Dubai climber aims high with Mount Everest

Dolores Al Shelleh, 28, is taking on the world's tallest mountain to raise awareness of gender inequality

Dolores Al Shelleh on the summit of Mount Manaslu in Nepal. Courtesy of Ms Al Shelleh
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A Dubai mountaineer is poised to take on the highest summit in the world in an effort to raise awareness of gender inequality.

Dolores Al Shelleh, 28, has her sights firmly set on the daunting 29,000ft peak that is Mount Everest.

The Jordanian national has already made history after becoming the first Arab woman to climb Mount Manaslu in Nepal, the world’s eighth highest mountain.

But now the unrelenting communications officer has a new target in the North Face of Everest, arguably a tougher route to the top than approaching the mountain from the south.

"As an Arab woman in my 20s, gender equality is an important issue to me," she told The National.

“I am doing this because I want to inspire women to achieve new heights and follow their dreams and goals.

“I’ll be speaking to women in the villages about how life is for them and what has changed over the years.

“It is important to me to support and empower women everywhere.”

Dolores Al Shelleh pictured training in the Alps. Courtesy of Ms Al Shelleh
Dolores Al Shelleh pictured training in the Alps. Courtesy of Ms Al Shelleh

Ms Al Shelleh is due to leave the Emirates for Tibet at the start of April, in preparation for an attempt on the summit in May.

Almost all climbers require a minimum of two-weeks at Everest base camp prior to an assault to allow time to adjust to the high altitude.

The North Face is renowned for its unpredictable weather conditions, with high winds, snow and cloud cover rolling in with little to no notice.

Legendary explorer George Mallory died there in 1924, with his body lying buried and undiscovered for more than 70 years until 1999.

Everest stands 29,029ft (8,848m) tall and more than 4,000 people have summited the peak since it was first climbed by Edmund Hillary in 1953.

Since then, some 297 people have died trying to reach the top. The last year of no deaths recorded on the mountain was 1977. On May 10, 1996, eight people tragically lost their lives in just 24 hours.

On Thursday, the eve of International Women’s Day, Ms Al Shelleh described having been mocked and taunted by some of her male friends for wanting to become a mountaineer.

She said the cost of her expedition was likely to exceed $65,000 (Dh239,000) and that part of her training had involved sleeping in a high-altitude tent, equipment which mimics the low oxygen levels experienced by climbers at altitude.

“It’s going to cost us [her team of four] around that because we have to pay for the equipment, the tickets to get there and the Sherpas who will act as guides,” she said.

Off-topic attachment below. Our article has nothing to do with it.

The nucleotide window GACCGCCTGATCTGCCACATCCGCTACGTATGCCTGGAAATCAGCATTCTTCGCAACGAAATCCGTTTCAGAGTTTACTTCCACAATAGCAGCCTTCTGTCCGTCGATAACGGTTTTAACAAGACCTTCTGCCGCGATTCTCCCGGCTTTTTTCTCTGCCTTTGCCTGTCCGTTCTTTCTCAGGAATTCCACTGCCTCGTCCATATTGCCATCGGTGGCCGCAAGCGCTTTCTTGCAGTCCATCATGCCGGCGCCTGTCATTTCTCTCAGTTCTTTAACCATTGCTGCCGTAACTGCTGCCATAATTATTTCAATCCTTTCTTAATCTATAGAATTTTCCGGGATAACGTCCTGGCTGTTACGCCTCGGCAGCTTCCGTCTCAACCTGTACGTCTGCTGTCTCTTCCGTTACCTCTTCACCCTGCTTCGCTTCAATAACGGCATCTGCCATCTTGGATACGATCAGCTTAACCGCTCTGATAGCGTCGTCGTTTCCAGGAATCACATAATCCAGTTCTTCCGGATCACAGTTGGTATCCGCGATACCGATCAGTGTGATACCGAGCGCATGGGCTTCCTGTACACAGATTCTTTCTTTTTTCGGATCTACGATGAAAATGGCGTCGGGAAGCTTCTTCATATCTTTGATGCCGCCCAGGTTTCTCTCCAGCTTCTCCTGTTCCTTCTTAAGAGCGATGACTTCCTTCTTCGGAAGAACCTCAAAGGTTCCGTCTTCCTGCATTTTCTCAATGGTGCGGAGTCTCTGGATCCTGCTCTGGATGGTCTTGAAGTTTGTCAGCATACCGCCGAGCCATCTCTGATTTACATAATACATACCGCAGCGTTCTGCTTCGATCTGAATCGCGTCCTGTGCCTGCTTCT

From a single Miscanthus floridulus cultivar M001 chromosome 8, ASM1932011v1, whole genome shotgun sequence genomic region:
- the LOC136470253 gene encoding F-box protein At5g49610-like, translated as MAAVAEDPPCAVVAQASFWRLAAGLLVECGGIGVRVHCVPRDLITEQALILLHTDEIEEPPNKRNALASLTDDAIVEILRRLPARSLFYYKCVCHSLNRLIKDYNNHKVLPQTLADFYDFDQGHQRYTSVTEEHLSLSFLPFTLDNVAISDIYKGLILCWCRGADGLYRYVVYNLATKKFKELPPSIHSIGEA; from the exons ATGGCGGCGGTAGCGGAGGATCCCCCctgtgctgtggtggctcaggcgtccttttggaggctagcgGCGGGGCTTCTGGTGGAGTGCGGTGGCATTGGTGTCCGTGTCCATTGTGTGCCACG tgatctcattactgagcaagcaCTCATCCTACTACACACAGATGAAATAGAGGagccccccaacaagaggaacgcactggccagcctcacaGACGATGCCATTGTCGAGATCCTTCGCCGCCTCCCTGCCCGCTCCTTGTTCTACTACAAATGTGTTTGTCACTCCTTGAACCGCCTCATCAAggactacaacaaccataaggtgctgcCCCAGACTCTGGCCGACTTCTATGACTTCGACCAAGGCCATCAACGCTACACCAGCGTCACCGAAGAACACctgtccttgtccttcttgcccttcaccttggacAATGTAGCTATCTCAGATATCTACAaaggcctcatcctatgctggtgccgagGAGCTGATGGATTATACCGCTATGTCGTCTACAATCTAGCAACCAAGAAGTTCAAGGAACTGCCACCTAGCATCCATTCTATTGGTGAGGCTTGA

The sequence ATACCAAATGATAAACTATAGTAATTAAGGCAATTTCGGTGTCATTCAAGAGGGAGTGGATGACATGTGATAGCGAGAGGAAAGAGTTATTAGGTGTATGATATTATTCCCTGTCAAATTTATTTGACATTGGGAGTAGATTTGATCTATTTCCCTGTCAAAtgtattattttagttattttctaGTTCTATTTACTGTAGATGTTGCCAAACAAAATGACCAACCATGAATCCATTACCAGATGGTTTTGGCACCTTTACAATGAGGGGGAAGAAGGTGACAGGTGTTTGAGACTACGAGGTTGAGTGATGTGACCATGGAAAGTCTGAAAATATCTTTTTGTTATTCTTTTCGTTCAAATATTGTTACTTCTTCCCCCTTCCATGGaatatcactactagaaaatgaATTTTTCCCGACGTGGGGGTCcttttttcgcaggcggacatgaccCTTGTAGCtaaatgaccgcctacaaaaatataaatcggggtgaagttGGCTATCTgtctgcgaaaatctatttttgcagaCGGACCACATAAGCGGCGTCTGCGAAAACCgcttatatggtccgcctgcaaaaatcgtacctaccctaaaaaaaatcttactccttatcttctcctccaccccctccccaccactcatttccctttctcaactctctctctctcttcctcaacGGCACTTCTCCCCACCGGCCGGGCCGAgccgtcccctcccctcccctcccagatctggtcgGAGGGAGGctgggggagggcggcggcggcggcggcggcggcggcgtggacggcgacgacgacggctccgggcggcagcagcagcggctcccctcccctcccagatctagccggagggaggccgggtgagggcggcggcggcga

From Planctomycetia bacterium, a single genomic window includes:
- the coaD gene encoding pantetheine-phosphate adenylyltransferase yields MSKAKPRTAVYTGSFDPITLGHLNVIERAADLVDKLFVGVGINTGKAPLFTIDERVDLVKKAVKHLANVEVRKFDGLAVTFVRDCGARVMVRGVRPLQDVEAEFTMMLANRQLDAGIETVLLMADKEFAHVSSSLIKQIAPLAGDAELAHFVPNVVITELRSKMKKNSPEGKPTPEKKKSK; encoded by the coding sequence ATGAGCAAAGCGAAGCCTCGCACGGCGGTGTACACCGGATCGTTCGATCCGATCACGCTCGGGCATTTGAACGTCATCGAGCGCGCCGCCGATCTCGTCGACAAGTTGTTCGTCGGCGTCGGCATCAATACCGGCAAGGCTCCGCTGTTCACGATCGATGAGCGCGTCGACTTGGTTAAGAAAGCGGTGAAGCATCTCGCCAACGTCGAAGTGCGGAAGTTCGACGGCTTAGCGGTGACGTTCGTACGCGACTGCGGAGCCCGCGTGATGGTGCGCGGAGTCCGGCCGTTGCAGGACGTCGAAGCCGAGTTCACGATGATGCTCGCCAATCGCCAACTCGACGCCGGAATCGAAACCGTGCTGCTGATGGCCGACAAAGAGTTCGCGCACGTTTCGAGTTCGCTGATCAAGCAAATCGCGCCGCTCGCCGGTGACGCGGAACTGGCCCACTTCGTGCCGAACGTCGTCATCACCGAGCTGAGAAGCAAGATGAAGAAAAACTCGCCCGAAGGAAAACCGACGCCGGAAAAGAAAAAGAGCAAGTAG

“We are going to be spending around two months in total on the mountain and we’ve got to provide food and a salary for the Sherpas as none of this would be possible without them.”

Ms Al Shelleh first made headlines when she reached the summit of Mount Manaslu in October 2018.

She revealed her success on the mountain was hard-fought, and that she would never have made the 8,156m climb without making a great many sacrifices.

“I have to work out at least twice a day,” she said. “If I skip a workout it is simply because my body is asking for a break.

“I have also had to eliminate negative people from my life. I’ve had to avoid people who make me doubt myself and my ability to do this.

“I also tried to distance myself from some people who thought I would be too weak and soft to climb mountains.

“They said I looked more like a fashionista than a mountain climber.”

Dolores Al Shelleh, 28, while training with her team in Nepal. Courtesy of Ms Al Shelleh
Dolores Al Shelleh, 28, while training with her team in Nepal. Courtesy of Ms Al Shelleh

Ms Al Shelleh’s epic assault on Everest is being sponsored by her employer in Dubai’s Sustainable City.

She said the support from her family, friends and colleagues had also been an invaluable aid in her quest to climb the world’s highest mountain.

“Initially my family were scared,” she said. “It wasn’t because I was a woman, it was because I was climbing some of the world’s most notorious peaks.”

Ms Al Shelleh only started mountaineering in 2016 and has already climbed Mera Peak, Kilimanjaro, Mount Elbrus and Mount Manaslu.

“Mount Manaslu is regarded as the world’s fourth most dangerous mountain and has a fatality rate of 15 per cent,” she said.

“We did have accidents along the way. A Sherpa and a team member got caught in an avalanche and had to be dug out. Thankfully they didn’t die but they did suffer broken ribs.

“I also tore ligaments early on in the climb and had to carry that pain the whole way.”

Ms Al Shelleh will be one of an estimated 800 people who try to climb Mount Everest this year.